Tragedy on Movie Set
Movie set gun tragedy prompts calls for regulation. No set rules to follow
Tragedy struck the film industry recently when a gun that was supposed to be just a prop went off and fired real bullets, killing Halyna Hutchins, a cinematographer working on the set of “Rust.” Actor Alec Baldwin fired the gun. According to the New York Times on October 27, no charges will be filed against Baldwin. Reportedly, the incident is still under investigation by authorities in New Mexico where it happened.
The so-called accident took a life, but it never should have happened, say experts. There are supposed to be checks and balances on TV and movies sets that should have prevented a prop from being loaded with real bullets.
“The responsibility for the use of guns and other weapons lies with each production's property master or armory expert,” reports BBC.com. “They secure the weapons when they are not being used and instruct actors on their proper and safe use. They also load the firearms and check them before and after each scene.”
There is no set of rules on the use of firearms in the film industry, adds the BBC. According to the Associated Press, the U.S. federal workplace safety agency doesn't regulate gun safety on set, and many states leave it to the industry to create and follow its own rules.
In California, arguably the base for much of the film industry, calls are being made to pass strict regulations for the use of firearms. In fact, argues ones state senator, real firearms shouldn’t even be allowed on the set.
California Senator Dave Cortese, who is chair of the Senate Labor Committee, said he would push a bill banning live ammunition on movie sets in the state. “There is an urgent need to address alarming work abuses and safety violations occurring on the set of theatrical productions, including unnecessary high-risk conditions such as the use of live firearms.”
According to the Los Angeles Times, a petition has been launched to ban the use of real firearms on film sets. Several actresses, including Olivia Wilde and Holland Taylor tweeted their support for the petition, which suggests the creation of Halyna’s Law.
“Hollywood: It’s time to create “Halyna’s Law”, which will ban the use of real firearms on film production sets and create a safe working environment for everyone involved. - Sign the Petition!” Wilde tweeted.
The petition, which at press time had secure 19,000 signatures of the 25,000 it was seeking, reads: “We need to make sure that this avoidable tragedy never happens again. There is no excuse for something like this to happen in the 21st century. Real guns are no longer needed on film production sets. This isn’t the early ’90s, when Brandon Lee was killed in the same manner. Change needs to happen before additional talented lives are lost.”
According to the Chicago Sun Times, different states follow different rules. “New York prohibits guns from being fired overnight on movie sets but does not otherwise regulate their use. Georgia and Louisiana, where the film industry has expanded rapidly, regulate pyrotechnics on movie sets but have no specific rules around gun use.”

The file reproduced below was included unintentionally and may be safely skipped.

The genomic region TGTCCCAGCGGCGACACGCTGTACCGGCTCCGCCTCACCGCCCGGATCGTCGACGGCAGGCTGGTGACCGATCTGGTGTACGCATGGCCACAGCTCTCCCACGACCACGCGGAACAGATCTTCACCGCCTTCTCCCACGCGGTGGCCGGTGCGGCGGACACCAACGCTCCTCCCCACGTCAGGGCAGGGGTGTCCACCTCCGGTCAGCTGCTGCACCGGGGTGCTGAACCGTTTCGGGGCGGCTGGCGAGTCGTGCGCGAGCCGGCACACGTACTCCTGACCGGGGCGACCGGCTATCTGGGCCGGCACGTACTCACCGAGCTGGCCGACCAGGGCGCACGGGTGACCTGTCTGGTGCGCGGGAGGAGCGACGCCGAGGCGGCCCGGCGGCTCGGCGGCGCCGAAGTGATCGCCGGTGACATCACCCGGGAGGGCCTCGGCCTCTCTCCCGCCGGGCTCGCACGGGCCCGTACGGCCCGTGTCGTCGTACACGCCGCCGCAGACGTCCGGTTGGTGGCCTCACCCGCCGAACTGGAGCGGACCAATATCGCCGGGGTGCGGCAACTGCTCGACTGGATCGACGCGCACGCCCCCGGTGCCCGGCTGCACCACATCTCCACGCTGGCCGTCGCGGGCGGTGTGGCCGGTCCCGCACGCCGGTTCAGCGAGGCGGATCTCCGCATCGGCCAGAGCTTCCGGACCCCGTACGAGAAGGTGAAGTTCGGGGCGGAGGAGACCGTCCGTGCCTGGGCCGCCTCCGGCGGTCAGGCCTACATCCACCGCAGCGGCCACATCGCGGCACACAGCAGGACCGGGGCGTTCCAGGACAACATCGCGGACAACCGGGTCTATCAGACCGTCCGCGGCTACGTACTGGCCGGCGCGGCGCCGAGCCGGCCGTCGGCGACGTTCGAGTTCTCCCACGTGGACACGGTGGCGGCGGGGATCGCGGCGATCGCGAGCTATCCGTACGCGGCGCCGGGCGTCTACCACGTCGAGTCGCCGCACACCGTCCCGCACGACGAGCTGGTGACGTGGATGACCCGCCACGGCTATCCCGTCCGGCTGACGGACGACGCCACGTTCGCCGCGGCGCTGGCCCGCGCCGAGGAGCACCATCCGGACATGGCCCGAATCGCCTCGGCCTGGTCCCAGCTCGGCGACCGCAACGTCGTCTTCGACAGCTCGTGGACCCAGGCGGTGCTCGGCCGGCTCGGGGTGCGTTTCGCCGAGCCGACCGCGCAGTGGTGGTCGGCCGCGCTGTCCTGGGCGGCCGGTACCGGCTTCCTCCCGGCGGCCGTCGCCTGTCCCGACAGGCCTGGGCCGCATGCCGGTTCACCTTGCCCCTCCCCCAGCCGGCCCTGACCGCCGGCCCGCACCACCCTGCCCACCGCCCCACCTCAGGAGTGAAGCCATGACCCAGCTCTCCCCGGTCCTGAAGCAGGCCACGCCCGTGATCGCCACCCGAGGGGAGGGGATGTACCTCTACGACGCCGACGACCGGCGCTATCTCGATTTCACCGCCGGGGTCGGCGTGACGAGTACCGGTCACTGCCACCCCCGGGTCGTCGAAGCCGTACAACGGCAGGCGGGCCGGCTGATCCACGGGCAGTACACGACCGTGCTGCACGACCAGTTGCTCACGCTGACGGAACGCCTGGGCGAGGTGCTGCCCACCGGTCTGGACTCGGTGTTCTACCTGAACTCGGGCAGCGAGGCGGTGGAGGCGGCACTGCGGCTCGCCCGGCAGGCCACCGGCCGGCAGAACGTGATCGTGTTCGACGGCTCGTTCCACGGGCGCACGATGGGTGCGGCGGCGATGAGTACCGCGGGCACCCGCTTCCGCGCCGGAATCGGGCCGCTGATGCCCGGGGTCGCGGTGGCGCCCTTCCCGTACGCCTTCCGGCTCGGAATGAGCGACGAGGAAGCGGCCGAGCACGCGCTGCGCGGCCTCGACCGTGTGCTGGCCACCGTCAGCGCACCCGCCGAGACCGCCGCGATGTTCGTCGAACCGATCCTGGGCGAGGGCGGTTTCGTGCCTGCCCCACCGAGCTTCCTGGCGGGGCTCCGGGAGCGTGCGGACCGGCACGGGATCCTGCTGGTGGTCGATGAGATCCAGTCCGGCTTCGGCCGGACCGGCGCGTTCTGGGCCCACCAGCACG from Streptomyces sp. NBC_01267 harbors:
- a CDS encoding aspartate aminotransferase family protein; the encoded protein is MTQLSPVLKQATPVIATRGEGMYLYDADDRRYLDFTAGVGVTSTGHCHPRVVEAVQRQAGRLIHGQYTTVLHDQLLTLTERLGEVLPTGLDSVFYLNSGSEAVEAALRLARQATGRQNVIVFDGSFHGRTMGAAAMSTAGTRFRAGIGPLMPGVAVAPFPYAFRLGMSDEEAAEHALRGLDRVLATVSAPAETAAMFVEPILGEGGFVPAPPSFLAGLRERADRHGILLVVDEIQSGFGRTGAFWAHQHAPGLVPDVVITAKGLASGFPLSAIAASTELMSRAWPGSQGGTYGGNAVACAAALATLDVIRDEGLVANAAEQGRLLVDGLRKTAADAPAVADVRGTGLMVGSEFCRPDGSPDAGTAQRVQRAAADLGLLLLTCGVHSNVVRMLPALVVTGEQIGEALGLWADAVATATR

Law enforcement in Louisiana has nothing to do with firearms on movies sets, reports the Post-Journal of New York. “We don’t have anything to do with firearms. We only regulate the special effects exploding type stuff,” Capt. Nick Manale, a state police spokesperson said. In Louisiana, the film industry was credited with creating more than 9,600 jobs last year and generating nearly $800 million for local businesses.
In New Mexico, where the tragedy occurred, there are no specific gun safety laws regulating the film industry reports the Post Journal. Like many states in recent years, New Mexico has used tax credits and incentives to entice the movie industry to the state, not really interested in what actually happens on set. New Mexico hosts Netflix and NBC Universal production hubs.
Some states rely on the industry regulating itself. The Industry-Wide Labor Management Safety Committee has issued the following set of rules, but it has no legal power.
· Refrain from pointing a firearm at yourself or anyone else
· Never place your finger on the trigger unless you're ready to shoot
· Anyone involved in using a firearm must be thoroughly briefed at an on-set safety meeting
· Only a qualified person should load a firearm
· Protective shields, eye and hearing protection should be used by anyone in close proximity or the line of fire
· Any actor who is required to stand near the line of fire should be allowed to witness the loading of the firearms
Despite loose regulation of firearms on movie sets, deaths are rare, reports NPR. An Associated Press report from 2016 determined that from 1990 until the time of publication, at least 43 people died on sets in the U.S. and more than 150 had been left with life-altering injuries.
One of the most memorable incidents happened back in 1993, when Brandon Lee – son of martial arts icon Bruce Lee – was shot by a gun on the set of “The Crow” that was supposed to be filled with blanks. An autopsy, however, revealed a real bullet inside Lee.